"For me as a centrist Democrat I think that those are the folks that are going to make the difference in almost every vote in the next Congress, regardless of whether it's a one- or two-seat majority either way," he said.

"So the people in the middle -- Republicans too, [Allentown's Charlie] Dent, [Chester County's Jim] Gerlach -- we're going to have to come together and put the country first ... We really have a chance to lead the way in bringing the country together."

14th District

In a district that includes the city of Pittsburgh and close-in Allegheny County suburbs, Rep. Mike Doyle, D-Forest Hills, is seeking his ninth term in office. He faces Republican Melissa Haluszczak, whose first foray into politics was organizing "tea party" events last year, and anti-war environmentalist Ed Bortz, the Green Party candidate.

Mr. Doyle, 57, has been an ardent supporter of the Democratic Party's Washington agenda, from the health care overhaul to the Wall Street reform bill to economic policies -- which he says are of paramount importance.

"These are accomplishments that we should be proud of and run on -- and I do," Mr. Doyle said. "Nobody's saying it's 'mission accomplished' and nobody's saying it's all fixed -- you don't fix eight years in 21 months. But I think there isn't an economist in the country that would disagree with the fact that we're moving in a positive direction."

Ms. Haluszczak, a 42-year-old paralegal from Coraopolis, follows the anti-spending, limited-government agenda of the tea party movement.

An Arlington High School and University of Pittsburgh graduate, Ms. Haluszczak said Mr. Doyle has not been visible and responsive enough to his constituents. She cited the fact that the incumbent generally doesn't hold town hall meetings -- he says he can reach more people through other means -- as an example of his being aloof to the district's concerns.

"They just want someone to respond to them," Ms. Haluszczak said of 14th District residents. "They want someone to listen to them, and they aren't getting that from all levels."

Ms. Haluszczak said the first items on her agenda when she gets to Washington would be repealing the health care reform bill, drastically reducing spending and auditing the federal reserve.

Mr. Bortz, 62, of the North Side, said the top thing on his mind is getting troops out of Afghanistan and Pakistan.

"There is a lot of anxiety," he said. "Folks talk about how many years is this going to go, and all we can say as the Green Party is we've been opposed to these wars from the beginning. We're still opposed to these wars."

An Oliver High School graduate and former electrician, Mr. Bortz left the Pittsburgh area for a while before moving back in 1992. He still does some consulting work, he says, but is more focused on writing poetry and activism these days.

His platform calls for aggressive funding for renewable energy projects, he says "clean coal" is a myth and he's against Marcellus Shale drilling because of environmental harm.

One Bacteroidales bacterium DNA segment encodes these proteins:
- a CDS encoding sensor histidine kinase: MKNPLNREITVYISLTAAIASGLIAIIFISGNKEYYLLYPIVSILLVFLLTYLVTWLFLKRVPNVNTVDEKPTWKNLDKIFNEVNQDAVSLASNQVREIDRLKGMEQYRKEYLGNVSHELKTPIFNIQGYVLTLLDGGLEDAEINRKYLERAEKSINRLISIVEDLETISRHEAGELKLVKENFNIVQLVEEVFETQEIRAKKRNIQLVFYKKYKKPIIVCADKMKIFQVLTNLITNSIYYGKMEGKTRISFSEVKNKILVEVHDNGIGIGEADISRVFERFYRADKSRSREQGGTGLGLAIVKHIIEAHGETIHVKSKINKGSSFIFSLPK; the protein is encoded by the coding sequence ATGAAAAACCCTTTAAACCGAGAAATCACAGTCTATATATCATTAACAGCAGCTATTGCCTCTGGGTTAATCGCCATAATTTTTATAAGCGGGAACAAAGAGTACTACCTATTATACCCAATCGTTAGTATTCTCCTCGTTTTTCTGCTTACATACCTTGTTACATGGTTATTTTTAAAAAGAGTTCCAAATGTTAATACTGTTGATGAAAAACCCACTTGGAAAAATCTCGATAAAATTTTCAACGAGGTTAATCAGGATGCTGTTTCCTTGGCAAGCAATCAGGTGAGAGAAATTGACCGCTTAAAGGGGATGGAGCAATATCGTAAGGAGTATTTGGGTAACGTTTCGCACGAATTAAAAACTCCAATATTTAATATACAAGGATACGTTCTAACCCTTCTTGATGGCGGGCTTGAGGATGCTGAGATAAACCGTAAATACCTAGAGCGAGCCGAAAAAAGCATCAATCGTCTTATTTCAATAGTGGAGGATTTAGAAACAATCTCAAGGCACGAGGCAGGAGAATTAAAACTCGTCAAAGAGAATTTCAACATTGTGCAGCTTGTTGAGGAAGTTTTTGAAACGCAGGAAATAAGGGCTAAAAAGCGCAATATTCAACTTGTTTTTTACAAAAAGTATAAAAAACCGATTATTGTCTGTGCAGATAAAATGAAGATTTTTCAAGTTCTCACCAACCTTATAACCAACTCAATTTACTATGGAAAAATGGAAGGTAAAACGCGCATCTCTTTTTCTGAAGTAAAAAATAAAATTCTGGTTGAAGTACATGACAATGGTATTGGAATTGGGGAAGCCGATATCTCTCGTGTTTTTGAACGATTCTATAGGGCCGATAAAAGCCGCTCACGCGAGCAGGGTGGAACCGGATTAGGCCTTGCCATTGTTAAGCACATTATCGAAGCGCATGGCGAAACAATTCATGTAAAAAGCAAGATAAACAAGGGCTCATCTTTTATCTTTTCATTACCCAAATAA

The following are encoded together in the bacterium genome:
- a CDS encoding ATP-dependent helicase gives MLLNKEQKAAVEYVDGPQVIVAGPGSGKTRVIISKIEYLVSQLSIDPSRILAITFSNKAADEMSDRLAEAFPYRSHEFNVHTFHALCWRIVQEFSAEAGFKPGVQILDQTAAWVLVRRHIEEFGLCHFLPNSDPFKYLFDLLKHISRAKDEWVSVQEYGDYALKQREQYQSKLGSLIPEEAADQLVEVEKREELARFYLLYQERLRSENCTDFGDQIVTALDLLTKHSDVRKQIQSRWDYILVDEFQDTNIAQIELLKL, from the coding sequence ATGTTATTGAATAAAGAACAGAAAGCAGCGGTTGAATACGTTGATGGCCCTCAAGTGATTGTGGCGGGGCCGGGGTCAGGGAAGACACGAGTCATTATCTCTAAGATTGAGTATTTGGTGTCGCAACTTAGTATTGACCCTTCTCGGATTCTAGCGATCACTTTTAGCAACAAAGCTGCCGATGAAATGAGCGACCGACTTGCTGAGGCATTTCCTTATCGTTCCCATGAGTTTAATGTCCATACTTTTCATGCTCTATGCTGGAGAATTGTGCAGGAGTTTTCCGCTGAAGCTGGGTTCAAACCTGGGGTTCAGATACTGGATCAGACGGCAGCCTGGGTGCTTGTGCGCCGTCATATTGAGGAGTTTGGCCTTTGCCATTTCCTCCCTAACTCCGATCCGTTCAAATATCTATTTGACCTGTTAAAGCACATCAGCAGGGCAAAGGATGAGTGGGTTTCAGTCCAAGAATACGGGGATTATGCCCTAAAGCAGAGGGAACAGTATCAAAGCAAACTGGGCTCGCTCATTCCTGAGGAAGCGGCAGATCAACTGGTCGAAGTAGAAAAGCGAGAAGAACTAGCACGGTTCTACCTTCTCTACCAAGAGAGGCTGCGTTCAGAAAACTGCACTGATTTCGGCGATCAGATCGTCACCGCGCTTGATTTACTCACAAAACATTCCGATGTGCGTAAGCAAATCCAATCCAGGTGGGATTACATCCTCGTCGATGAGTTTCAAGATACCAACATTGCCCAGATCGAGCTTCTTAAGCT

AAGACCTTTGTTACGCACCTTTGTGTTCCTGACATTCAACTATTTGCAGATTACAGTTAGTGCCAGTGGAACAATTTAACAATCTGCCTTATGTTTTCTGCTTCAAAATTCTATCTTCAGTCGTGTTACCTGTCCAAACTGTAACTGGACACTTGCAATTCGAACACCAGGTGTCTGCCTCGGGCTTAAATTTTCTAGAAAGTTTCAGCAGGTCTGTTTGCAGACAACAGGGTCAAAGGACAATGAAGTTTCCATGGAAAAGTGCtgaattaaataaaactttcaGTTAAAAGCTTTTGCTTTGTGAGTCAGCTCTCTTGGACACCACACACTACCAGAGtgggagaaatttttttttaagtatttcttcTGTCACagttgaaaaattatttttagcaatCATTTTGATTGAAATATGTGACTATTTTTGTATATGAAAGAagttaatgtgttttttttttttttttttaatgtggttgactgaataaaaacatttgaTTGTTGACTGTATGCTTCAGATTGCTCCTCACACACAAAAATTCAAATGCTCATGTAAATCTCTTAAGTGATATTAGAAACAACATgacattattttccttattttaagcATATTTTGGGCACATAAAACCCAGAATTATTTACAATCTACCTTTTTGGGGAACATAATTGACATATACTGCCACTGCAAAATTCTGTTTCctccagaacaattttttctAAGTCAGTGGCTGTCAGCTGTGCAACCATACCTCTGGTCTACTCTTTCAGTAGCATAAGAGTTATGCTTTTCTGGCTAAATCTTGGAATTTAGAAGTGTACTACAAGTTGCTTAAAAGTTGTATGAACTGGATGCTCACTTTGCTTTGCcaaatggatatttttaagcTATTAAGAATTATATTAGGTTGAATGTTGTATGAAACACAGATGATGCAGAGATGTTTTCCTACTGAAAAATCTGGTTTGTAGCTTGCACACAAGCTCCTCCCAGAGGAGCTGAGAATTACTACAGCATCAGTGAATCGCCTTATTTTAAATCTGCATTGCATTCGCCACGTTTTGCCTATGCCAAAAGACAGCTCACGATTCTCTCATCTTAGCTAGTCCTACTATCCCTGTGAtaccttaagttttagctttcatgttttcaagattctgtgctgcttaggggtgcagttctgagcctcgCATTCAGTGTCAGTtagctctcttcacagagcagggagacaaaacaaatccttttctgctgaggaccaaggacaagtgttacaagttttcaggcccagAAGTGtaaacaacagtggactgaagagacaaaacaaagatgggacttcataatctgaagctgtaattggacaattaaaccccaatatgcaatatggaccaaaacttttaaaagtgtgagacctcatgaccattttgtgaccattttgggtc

18th District

Representing the South Hills, most of Washington County and parts of Beaver and Westmoreland counties, Republican Rep. Tim Murphy is running for a fifth term against Democrat and political newcomer Dan Connolly.

Mr. Murphy, 58, of Upper St. Clair, said economic issues are paramount -- especially reining in Washington spending.

"Repeatedly, people are saying, 'Stop sending us into debt. Stop having China run us,' " Mr. Murphy said. "They want Washington to be under control and they don't think that's there now."

Mr. Murphy, a child psychologist and member of the GOP doctors' caucus, voted against the main planks of the Democratic agenda, but he said he wanted to emphasize what he is in favor of: cost-cutting health care reforms, extending the Bush tax cuts and a thorough review of wasteful and duplicative government programs.

Mr. Connolly, 27, of South Park, is a former Washington staffer for Sen. Arlen Specter and also worked for a transportation and infrastructure firm there before moving home to the South Hills to mount a run for Congress last year. His father died in the USAir Flight 427 crash in Hopewell in 1994.

As opposed to an anti-Democrat year, Mr. Connolly sees 2010 as an anti-incumbent year, and the Upper St. Clair High School and University of Pittsburgh graduate is emphasizing jobs and the economy in his campaign.

"If Republicans pick up seats, it's only because Democrats have more to lose," Mr. Connolly said. "I think everybody in Washington ought to be nervous about keeping their jobs."

Mr. Connolly said he would have voted against the cap-and-trade energy bill but probably would have supported the health care reform bill. He backs development of the Marcellus Shale natural gas reserves, but he would sign onto the FRAC Act, which is opposed by the industry and would put such extraction under the supervision of the federal Environmental Protection Agency and force companies to disclose the chemicals they use in the "fracking" process.


Daniel Malloy: dmalloy@post-gazette.com or 202-445-9980. Follow him on Twitter at PG_in_DC.